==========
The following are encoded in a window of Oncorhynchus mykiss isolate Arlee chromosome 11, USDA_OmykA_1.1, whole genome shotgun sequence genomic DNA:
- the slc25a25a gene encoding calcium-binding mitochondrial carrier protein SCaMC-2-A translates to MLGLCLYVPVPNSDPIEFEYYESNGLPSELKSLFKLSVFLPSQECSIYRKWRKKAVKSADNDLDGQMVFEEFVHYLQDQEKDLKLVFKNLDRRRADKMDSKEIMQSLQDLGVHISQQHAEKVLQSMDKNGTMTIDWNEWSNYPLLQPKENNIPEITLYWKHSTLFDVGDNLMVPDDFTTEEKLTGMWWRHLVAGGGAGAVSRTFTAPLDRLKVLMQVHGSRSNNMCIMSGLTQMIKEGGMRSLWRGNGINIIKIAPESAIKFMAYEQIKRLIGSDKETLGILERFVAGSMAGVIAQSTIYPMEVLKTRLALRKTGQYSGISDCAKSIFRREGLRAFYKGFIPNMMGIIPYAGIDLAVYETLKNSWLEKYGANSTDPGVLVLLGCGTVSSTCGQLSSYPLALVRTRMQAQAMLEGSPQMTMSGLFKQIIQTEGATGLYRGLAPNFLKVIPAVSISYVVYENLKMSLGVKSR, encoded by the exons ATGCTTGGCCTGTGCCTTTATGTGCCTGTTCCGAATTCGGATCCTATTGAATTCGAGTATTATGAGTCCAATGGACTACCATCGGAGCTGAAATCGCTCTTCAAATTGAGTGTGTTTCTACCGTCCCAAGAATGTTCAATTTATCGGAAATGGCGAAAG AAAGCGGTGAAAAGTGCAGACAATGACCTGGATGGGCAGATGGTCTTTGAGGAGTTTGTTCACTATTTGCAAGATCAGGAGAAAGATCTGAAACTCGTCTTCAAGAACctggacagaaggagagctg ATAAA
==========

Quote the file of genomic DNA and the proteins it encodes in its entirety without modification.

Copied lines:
The following are encoded in a window of Oncorhynchus mykiss isolate Arlee chromosome 11, USDA_OmykA_1.1, whole genome shotgun sequence genomic DNA:
- the slc25a25a gene encoding calcium-binding mitochondrial carrier protein SCaMC-2-A translates to MLGLCLYVPVPNSDPIEFEYYESNGLPSELKSLFKLSVFLPSQECSIYRKWRKKAVKSADNDLDGQMVFEEFVHYLQDQEKDLKLVFKNLDRRRADKMDSKEIMQSLQDLGVHISQQHAEKVLQSMDKNGTMTIDWNEWSNYPLLQPKENNIPEITLYWKHSTLFDVGDNLMVPDDFTTEEKLTGMWWRHLVAGGGAGAVSRTFTAPLDRLKVLMQVHGSRSNNMCIMSGLTQMIKEGGMRSLWRGNGINIIKIAPESAIKFMAYEQIKRLIGSDKETLGILERFVAGSMAGVIAQSTIYPMEVLKTRLALRKTGQYSGISDCAKSIFRREGLRAFYKGFIPNMMGIIPYAGIDLAVYETLKNSWLEKYGANSTDPGVLVLLGCGTVSSTCGQLSSYPLALVRTRMQAQAMLEGSPQMTMSGLFKQIIQTEGATGLYRGLAPNFLKVIPAVSISYVVYENLKMSLGVKSR, encoded by the exons ATGCTTGGCCTGTGCCTTTATGTGCCTGTTCCGAATTCGGATCCTATTGAATTCGAGTATTATGAGTCCAATGGACTACCATCGGAGCTGAAATCGCTCTTCAAATTGAGTGTGTTTCTACCGTCCCAAGAATGTTCAATTTATCGGAAATGGCGAAAG AAAGCGGTGAAAAGTGCAGACAATGACCTGGATGGGCAGATGGTCTTTGAGGAGTTTGTTCACTATTTGCAAGATCAGGAGAAAGATCTGAAACTCGTCTTCAAGAACctggacagaaggagagctg ATAAA